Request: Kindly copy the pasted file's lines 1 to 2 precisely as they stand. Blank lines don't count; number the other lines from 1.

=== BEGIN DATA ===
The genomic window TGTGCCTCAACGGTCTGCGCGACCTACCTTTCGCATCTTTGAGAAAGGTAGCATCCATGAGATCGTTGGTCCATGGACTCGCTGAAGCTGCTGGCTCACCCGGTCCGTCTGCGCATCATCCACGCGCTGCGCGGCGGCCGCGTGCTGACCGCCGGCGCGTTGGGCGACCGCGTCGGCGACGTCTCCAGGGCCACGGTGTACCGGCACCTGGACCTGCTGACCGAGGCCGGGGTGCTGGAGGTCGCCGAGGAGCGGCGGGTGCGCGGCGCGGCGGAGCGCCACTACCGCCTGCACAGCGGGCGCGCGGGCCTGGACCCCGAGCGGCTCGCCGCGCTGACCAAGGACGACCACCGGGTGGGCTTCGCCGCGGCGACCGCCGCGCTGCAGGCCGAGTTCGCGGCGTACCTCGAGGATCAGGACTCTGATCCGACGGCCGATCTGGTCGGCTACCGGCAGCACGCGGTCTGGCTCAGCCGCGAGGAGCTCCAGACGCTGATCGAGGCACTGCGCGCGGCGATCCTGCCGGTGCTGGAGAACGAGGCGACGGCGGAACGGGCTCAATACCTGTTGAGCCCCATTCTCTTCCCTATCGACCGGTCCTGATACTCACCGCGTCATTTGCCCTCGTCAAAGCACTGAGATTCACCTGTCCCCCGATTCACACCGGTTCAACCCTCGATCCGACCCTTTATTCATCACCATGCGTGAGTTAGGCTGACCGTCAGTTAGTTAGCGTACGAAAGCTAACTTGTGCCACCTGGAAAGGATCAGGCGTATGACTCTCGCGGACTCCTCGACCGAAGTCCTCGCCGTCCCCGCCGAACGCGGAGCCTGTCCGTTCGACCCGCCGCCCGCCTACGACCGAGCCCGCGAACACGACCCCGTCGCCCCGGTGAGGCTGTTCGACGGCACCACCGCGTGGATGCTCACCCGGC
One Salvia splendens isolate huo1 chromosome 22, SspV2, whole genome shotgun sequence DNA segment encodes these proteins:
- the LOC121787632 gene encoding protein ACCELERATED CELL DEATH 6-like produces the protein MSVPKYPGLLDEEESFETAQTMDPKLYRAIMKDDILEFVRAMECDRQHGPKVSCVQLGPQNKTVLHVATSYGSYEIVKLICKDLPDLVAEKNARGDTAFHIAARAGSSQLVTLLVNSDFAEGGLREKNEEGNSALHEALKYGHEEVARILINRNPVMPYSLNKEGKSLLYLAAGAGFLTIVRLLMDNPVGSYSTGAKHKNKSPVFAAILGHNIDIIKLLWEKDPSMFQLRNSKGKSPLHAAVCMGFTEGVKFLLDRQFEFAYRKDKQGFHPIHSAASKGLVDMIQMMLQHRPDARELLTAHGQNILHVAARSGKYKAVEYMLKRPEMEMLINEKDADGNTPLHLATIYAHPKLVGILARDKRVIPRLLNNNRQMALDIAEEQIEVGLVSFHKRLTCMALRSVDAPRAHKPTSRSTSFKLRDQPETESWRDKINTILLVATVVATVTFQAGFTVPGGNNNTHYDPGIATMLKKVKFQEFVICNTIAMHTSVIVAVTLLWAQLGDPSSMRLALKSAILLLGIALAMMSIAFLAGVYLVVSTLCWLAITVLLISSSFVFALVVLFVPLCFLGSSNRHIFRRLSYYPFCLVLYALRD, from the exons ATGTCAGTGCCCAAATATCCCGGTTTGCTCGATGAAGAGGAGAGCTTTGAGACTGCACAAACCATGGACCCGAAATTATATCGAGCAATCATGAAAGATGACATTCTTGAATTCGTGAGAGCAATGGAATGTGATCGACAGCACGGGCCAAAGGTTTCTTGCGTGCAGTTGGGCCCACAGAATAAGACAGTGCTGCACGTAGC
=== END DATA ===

The genomic window TGTGCCTCAACGGTCTGCGCGACCTACCTTTCGCATCTTTGAGAAAGGTAGCATCCATGAGATCGTTGGTCCATGGACTCGCTGAAGCTGCTGGCTCACCCGGTCCGTCTGCGCATCATCCACGCGCTGCGCGGCGGCCGCGTGCTGACCGCCGGCGCGTTGGGCGACCGCGTCGGCGACGTCTCCAGGGCCACGGTGTACCGGCACCTGGACCTGCTGACCGAGGCCGGGGTGCTGGAGGTCGCCGAGGAGCGGCGGGTGCGCGGCGCGGCGGAGCGCCACTACCGCCTGCACAGCGGGCGCGCGGGCCTGGACCCCGAGCGGCTCGCCGCGCTGACCAAGGACGACCACCGGGTGGGCTTCGCCGCGGCGACCGCCGCGCTGCAGGCCGAGTTCGCGGCGTACCTCGAGGATCAGGACTCTGATCCGACGGCCGATCTGGTCGGCTACCGGCAGCACGCGGTCTGGCTCAGCCGCGAGGAGCTCCAGACGCTGATCGAGGCACTGCGCGCGGCGATCCTGCCGGTGCTGGAGAACGAGGCGACGGCGGAACGGGCTCAATACCTGTTGAGCCCCATTCTCTTCCCTATCGACCGGTCCTGATACTCACCGCGTCATTTGCCCTCGTCAAAGCACTGAGATTCACCTGTCCCCCGATTCACACCGGTTCAACCCTCGATCCGACCCTTTATTCATCACCATGCGTGAGTTAGGCTGACCGTCAGTTAGTTAGCGTACGAAAGCTAACTTGTGCCACCTGGAAAGGATCAGGCGTATGACTCTCGCGGACTCCTCGACCGAAGTCCTCGCCGTCCCCGCCGAACGCGGAGCCTGTCCGTTCGACCCGCCGCCCGCCTACGACCGAGCCCGCGAACACGACCCCGTCGCCCCGGTGAGGCTGTTCGACGGCACCACCGCGTGGATGCTCACCCGGC
One Salvia splendens isolate huo1 chromosome 22, SspV2, whole genome shotgun sequence DNA segment encodes these proteins: